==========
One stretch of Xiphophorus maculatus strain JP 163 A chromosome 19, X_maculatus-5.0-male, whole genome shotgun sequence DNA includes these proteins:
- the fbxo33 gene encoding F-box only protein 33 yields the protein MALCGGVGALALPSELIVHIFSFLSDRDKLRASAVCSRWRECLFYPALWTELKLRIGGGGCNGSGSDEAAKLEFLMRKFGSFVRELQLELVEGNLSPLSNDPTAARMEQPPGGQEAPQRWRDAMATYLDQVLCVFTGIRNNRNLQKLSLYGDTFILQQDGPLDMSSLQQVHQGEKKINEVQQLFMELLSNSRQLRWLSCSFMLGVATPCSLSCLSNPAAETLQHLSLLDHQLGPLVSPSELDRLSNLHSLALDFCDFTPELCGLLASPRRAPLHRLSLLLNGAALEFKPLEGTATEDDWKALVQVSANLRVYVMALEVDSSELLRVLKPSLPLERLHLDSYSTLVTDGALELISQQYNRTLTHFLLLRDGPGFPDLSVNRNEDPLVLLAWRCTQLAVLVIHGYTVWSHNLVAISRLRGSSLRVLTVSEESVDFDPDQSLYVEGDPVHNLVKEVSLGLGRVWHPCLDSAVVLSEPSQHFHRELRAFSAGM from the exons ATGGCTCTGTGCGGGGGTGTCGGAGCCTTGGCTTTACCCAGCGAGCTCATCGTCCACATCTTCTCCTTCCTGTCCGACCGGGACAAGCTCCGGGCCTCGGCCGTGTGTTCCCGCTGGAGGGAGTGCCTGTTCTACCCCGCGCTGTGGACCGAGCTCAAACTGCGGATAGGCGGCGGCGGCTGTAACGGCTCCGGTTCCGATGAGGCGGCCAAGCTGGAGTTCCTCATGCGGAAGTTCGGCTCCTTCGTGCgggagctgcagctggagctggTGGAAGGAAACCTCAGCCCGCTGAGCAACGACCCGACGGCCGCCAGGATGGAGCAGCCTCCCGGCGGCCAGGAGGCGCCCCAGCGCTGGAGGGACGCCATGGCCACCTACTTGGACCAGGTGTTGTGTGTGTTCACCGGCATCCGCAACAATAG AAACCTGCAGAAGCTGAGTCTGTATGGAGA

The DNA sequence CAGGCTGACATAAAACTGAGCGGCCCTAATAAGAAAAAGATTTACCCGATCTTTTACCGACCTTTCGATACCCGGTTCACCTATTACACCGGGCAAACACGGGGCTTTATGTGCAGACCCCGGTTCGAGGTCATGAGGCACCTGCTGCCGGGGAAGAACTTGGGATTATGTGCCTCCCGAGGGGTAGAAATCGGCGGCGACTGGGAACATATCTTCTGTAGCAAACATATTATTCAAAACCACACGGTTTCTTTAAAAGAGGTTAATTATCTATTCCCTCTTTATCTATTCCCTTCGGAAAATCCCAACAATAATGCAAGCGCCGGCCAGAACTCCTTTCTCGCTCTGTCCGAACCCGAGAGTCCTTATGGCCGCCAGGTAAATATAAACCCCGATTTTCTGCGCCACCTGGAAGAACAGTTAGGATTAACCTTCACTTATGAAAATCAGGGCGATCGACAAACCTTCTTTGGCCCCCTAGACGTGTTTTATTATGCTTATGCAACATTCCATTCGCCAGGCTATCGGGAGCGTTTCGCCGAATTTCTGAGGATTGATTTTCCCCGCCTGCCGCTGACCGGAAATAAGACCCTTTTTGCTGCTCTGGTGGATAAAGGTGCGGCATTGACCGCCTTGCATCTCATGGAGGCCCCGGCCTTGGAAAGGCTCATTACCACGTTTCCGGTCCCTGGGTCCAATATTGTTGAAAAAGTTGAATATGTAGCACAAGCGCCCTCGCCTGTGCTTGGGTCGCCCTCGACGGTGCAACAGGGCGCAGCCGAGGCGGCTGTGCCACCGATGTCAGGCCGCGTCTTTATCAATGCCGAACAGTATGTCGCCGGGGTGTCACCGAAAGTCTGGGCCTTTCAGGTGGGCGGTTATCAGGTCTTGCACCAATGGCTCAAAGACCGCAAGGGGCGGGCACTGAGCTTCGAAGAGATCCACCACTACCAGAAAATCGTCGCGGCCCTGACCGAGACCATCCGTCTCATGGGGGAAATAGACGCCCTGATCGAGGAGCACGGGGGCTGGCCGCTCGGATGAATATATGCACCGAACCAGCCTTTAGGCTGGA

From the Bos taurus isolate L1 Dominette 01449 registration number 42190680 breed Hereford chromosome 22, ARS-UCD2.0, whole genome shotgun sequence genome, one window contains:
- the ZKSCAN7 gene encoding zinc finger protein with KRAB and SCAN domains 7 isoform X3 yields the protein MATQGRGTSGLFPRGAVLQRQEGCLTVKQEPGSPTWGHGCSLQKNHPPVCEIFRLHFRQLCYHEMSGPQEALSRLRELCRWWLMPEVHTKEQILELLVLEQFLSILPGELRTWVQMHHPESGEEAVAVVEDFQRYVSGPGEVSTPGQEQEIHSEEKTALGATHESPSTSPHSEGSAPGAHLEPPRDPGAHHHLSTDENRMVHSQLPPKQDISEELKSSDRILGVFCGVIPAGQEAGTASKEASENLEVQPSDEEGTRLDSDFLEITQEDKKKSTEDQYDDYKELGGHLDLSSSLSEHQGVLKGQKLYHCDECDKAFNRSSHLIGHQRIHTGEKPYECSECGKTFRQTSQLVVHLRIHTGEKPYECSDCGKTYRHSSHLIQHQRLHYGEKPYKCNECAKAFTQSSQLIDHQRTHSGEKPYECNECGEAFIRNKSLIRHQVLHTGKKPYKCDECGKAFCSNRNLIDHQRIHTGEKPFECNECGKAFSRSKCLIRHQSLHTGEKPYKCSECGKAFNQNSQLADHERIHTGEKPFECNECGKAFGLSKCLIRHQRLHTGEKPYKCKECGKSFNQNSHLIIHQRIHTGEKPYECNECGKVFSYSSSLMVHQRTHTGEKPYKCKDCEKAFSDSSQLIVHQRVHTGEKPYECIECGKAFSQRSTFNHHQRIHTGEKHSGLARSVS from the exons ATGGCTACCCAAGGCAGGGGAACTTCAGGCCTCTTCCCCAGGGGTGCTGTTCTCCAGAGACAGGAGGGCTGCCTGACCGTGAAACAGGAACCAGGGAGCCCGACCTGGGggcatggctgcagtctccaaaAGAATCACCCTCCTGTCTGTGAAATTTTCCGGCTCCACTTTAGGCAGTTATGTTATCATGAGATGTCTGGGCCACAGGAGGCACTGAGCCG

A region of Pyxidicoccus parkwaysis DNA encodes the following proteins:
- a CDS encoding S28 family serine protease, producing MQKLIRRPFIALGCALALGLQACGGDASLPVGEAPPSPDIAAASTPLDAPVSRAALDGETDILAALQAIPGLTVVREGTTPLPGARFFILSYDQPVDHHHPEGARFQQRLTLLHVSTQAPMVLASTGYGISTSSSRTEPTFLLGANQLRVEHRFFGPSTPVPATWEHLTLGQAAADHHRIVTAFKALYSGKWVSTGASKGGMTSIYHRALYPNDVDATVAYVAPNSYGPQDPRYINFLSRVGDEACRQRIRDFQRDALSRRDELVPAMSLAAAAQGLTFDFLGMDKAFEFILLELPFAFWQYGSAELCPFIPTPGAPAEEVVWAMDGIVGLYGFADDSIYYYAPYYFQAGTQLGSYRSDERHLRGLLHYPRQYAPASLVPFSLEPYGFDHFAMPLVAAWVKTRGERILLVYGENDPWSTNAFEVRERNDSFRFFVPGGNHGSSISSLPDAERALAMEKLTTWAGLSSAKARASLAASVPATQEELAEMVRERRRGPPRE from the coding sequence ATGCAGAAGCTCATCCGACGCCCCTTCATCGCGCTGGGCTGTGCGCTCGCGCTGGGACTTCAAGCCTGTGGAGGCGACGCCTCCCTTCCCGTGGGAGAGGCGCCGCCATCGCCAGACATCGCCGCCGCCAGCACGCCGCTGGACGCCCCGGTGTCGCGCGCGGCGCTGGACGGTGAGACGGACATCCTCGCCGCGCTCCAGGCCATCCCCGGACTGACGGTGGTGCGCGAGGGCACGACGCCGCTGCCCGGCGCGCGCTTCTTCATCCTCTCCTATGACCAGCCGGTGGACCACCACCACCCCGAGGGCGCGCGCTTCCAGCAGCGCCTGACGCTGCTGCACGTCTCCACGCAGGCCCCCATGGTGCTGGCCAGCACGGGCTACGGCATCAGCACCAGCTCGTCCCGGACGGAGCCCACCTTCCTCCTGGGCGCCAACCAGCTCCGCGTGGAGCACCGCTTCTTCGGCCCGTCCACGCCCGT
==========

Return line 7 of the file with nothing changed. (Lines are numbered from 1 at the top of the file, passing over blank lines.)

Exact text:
- a CDS encoding S28 family serine protease, producing MQKLIRRPFIALGCALALGLQACGGDASLPVGEAPPSPDIAAASTPLDAPVSRAALDGETDILAALQAIPGLTVVREGTTPLPGARFFILSYDQPVDHHHPEGARFQQRLTLLHVSTQAPMVLASTGYGISTSSSRTEPTFLLGANQLRVEHRFFGPSTPVPATWEHLTLGQAAADHHRIVTAFKALYSGKWVSTGASKGGMTSIYHRALYPNDVDATVAYVAPNSYGPQDPRYINFLSRVGDEACRQRIRDFQRDALSRRDELVPAMSLAAAAQGLTFDFLGMDKAFEFILLELPFAFWQYGSAELCPFIPTPGAPAEEVVWAMDGIVGLYGFADDSIYYYAPYYFQAGTQLGSYRSDERHLRGLLHYPRQYAPASLVPFSLEPYGFDHFAMPLVAAWVKTRGERILLVYGENDPWSTNAFEVRERNDSFRFFVPGGNHGSSISSLPDAERALAMEKLTTWAGLSSAKARASLAASVPATQEELAEMVRERRRGPPRE from the coding sequence ATGCAGAAGCTCATCCGACGCCCCTTCATCGCGCTGGGCTGTGCGCTCGCGCTGGGACTTCAAGCCTGTGGAGGCGACGCCTCCCTTCCCGTGGGAGAGGCGCCGCCATCGCCAGACATCGCCGCCGCCAGCACGCCGCTGGACGCCCCGGTGTCGCGCGCGGCGCTGGACGGTGAGACGGACATCCTCGCCGCGCTCCAGGCCATCCCCGGACTGACGGTGGTGCGCGAGGGCACGACGCCGCTGCCCGGCGCGCGCTTCTTCATCCTCTCCTATGACCAGCCGGTGGACCACCACCACCCCGAGGGCGCGCGCTTCCAGCAGCGCCTGACGCTGCTGCACGTCTCCACGCAGGCCCCCATGGTGCTGGCCAGCACGGGCTACGGCATCAGCACCAGCTCGTCCCGGACGGAGCCCACCTTCCTCCTGGGCGCCAACCAGCTCCGCGTGGAGCACCGCTTCTTCGGCCCGTCCACGCCCGT